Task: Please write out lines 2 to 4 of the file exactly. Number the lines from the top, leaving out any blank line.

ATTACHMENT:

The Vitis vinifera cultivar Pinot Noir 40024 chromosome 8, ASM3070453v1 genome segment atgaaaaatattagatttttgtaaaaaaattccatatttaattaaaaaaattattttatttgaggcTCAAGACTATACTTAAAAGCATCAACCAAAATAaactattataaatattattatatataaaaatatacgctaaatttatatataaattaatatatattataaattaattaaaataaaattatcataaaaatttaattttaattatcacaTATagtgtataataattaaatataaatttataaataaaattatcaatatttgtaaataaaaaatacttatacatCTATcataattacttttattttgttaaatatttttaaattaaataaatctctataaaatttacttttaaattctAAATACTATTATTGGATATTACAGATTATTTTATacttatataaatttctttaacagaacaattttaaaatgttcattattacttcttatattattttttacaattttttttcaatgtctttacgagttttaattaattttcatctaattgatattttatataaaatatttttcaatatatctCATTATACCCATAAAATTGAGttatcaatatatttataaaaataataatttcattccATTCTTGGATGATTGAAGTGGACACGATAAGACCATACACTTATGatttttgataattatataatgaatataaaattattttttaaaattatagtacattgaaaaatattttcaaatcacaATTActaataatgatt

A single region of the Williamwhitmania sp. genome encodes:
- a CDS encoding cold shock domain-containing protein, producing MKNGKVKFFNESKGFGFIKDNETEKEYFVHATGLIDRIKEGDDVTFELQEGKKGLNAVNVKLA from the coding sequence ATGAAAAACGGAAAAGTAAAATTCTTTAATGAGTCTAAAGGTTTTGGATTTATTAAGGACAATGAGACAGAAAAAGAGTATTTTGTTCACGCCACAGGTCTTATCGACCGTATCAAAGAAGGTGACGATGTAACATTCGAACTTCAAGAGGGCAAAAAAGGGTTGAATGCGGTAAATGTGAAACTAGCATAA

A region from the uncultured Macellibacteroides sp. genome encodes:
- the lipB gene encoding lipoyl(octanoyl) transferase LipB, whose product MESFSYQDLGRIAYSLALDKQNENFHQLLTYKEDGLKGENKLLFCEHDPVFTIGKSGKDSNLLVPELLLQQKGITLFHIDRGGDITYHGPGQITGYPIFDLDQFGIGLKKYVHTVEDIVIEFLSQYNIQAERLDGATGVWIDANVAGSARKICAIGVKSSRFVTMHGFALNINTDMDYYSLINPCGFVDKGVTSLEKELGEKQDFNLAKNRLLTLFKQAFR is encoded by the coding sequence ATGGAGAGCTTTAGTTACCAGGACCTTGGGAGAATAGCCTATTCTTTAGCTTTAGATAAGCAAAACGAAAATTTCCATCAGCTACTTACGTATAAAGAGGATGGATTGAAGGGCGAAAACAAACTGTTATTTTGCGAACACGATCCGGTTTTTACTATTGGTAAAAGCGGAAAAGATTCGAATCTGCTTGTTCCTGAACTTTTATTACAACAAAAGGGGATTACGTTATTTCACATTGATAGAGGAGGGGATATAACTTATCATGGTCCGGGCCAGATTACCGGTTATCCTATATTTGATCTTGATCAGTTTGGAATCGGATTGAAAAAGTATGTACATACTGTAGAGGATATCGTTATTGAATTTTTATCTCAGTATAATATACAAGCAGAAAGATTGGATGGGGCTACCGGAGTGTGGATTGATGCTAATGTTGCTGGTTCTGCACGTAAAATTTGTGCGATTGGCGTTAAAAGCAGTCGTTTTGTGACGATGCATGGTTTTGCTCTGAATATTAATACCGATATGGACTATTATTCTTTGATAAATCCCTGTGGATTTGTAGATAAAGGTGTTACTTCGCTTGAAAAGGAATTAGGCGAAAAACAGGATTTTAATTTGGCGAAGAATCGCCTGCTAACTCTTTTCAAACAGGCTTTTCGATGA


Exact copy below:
A single region of the Williamwhitmania sp. genome encodes:
- a CDS encoding cold shock domain-containing protein, producing MKNGKVKFFNESKGFGFIKDNETEKEYFVHATGLIDRIKEGDDVTFELQEGKKGLNAVNVKLA from the coding sequence ATGAAAAACGGAAAAGTAAAATTCTTTAATGAGTCTAAAGGTTTTGGATTTATTAAGGACAATGAGACAGAAAAAGAGTATTTTGTTCACGCCACAGGTCTTATCGACCGTATCAAAGAAGGTGACGATGTAACATTCGAACTTCAAGAGGGCAAAAAAGGGTTGAATGCGGTAAATGTGAAACTAGCATAA

A region from the uncultured Macellibacteroides sp. genome encodes: